Walking home the other night
through that snug, smug, snobby slab of affluent similitude,
that will remain nameless,
I passed a vacant tract of virgin earth
amidst the overgrown, unnecessary wealth.
Bound on all four sides by
chain link, rusted in spots,
like an ancient chastity belt used for torture,
I wanted to climb
like I did as a kid,
kick off my boots
(It's really hard to climb a fence in cowboy boots,
especially that pointed toe kind.
They're just not
bare toes grasping
the metal pressing against the flesh
leaving an impression of crisscross lines and tiny stains of rust.
And once at the top,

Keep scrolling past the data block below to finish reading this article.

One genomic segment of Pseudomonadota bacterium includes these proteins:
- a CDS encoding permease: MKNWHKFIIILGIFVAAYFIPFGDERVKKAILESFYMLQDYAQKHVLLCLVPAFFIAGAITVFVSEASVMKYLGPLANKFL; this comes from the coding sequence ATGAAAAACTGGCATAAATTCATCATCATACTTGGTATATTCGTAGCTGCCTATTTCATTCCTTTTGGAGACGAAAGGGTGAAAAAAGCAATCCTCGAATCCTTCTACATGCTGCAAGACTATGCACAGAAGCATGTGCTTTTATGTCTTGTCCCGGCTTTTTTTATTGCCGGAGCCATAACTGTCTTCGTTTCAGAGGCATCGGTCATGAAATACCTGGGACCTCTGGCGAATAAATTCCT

with a thud,
to the ground,
wet with dew, cold and misty to the touch
caressing the bareness of the skin.
Doing cartwheels across the soft green grass.
But I can't.
Not this fence.
Not this lot.
Blocking my way
Big and bold: NO TRESPASSING!
and some red paint.
A flimsy excuse for security,
yet enough to keep me out.
And as I contemplate my timidity,
I look closely at what's inside this fence.
Definitely not the place for a "roll in the hay."
(Unless of course you like
In that case, by all means, do as you will.)
I have no desire to grab that rusty
hunk of metal and air
and cling as a I climb over.
I only wonder:
Why is there a
chunk of earth
in the middle of
"swimming pools and movie stars,"
stingy fools and flashy cars.
How do they stand for it?
They've never stood for it before.
Stood on it maybe.
Squashed it like the cockroach that it is.
Kicked it off the sidewalk
into the street.
Yet there it is.
And I realize,
I'm glad that ugly little lot is there,
A constant reminder,
And at least it's not a parking lot.